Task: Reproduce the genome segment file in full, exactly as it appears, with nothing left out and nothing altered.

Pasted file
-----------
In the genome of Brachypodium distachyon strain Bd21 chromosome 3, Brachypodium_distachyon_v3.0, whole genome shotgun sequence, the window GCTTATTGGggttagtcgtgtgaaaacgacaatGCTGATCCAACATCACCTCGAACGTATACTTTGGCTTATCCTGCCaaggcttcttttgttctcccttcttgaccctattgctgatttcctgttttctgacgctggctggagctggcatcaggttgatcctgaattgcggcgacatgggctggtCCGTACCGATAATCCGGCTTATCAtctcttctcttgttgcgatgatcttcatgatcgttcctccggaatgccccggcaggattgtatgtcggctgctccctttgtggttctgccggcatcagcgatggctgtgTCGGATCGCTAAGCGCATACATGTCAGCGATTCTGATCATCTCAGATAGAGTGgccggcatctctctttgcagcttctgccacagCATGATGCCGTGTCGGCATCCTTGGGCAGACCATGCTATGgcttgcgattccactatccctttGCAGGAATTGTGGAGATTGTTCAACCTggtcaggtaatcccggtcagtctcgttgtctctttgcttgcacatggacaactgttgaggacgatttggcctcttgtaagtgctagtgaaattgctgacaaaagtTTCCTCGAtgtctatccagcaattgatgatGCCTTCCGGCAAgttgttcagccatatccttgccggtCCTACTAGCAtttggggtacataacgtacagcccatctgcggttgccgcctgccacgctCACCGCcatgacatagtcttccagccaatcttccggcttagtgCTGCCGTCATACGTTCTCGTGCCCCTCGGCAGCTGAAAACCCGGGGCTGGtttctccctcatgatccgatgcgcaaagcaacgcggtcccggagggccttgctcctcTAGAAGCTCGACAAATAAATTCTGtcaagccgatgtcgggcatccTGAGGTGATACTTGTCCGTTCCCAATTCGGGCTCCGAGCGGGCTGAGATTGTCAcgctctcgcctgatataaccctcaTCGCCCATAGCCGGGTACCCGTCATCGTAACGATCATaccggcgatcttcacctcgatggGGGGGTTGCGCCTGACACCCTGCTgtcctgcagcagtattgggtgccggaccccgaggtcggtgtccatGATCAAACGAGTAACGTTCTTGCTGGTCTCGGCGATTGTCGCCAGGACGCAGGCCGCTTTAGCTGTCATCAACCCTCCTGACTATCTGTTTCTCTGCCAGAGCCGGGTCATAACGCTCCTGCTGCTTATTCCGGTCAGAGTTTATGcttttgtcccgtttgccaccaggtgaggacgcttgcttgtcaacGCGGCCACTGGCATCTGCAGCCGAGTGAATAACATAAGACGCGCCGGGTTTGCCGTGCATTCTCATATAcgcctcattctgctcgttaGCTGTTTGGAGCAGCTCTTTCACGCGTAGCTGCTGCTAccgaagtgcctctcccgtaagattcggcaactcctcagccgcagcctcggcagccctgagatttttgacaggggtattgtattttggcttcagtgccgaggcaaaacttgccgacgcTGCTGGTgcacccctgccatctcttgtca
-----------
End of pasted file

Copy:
In the genome of Brachypodium distachyon strain Bd21 chromosome 3, Brachypodium_distachyon_v3.0, whole genome shotgun sequence, the window GCTTATTGGggttagtcgtgtgaaaacgacaatGCTGATCCAACATCACCTCGAACGTATACTTTGGCTTATCCTGCCaaggcttcttttgttctcccttcttgaccctattgctgatttcctgttttctgacgctggctggagctggcatcaggttgatcctgaattgcggcgacatgggctggtCCGTACCGATAATCCGGCTTATCAtctcttctcttgttgcgatgatcttcatgatcgttcctccggaatgccccggcaggattgtatgtcggctgctccctttgtggttctgccggcatcagcgatggctgtgTCGGATCGCTAAGCGCATACATGTCAGCGATTCTGATCATCTCAGATAGAGTGgccggcatctctctttgcagcttctgccacagCATGATGCCGTGTCGGCATCCTTGGGCAGACCATGCTATGgcttgcgattccactatccctttGCAGGAATTGTGGAGATTGTTCAACCTggtcaggtaatcccggtcagtctcgttgtctctttgcttgcacatggacaactgttgaggacgatttggcctcttgtaagtgctagtgaaattgctgacaaaagtTTCCTCGAtgtctatccagcaattgatgatGCCTTCCGGCAAgttgttcagccatatccttgccggtCCTACTAGCAtttggggtacataacgtacagcccatctgcggttgccgcctgccacgctCACCGCcatgacatagtcttccagccaatcttccggcttagtgCTGCCGTCATACGTTCTCGTGCCCCTCGGCAGCTGAAAACCCGGGGCTGGtttctccctcatgatccgatgcgcaaagcaacgcggtcccggagggccttgctcctcTAGAAGCTCGACAAATAAATTCTGtcaagccgatgtcgggcatccTGAGGTGATACTTGTCCGTTCCCAATTCGGGCTCCGAGCGGGCTGAGATTGTCAcgctctcgcctgatataaccctcaTCGCCCATAGCCGGGTACCCGTCATCGTAACGATCATaccggcgatcttcacctcgatggGGGGGTTGCGCCTGACACCCTGCTgtcctgcagcagtattgggtgccggaccccgaggtcggtgtccatGATCAAACGAGTAACGTTCTTGCTGGTCTCGGCGATTGTCGCCAGGACGCAGGCCGCTTTAGCTGTCATCAACCCTCCTGACTATCTGTTTCTCTGCCAGAGCCGGGTCATAACGCTCCTGCTGCTTATTCCGGTCAGAGTTTATGcttttgtcccgtttgccaccaggtgaggacgcttgcttgtcaacGCGGCCACTGGCATCTGCAGCCGAGTGAATAACATAAGACGCGCCGGGTTTGCCGTGCATTCTCATATAcgcctcattctgctcgttaGCTGTTTGGAGCAGCTCTTTCACGCGTAGCTGCTGCTAccgaagtgcctctcccgtaagattcggcaactcctcagccgcagcctcggcagccctgagatttttgacaggggtattgtattttggcttcagtgccgaggcaaaacttgccgacgcTGCTGGTgcacccctgccatctcttgtca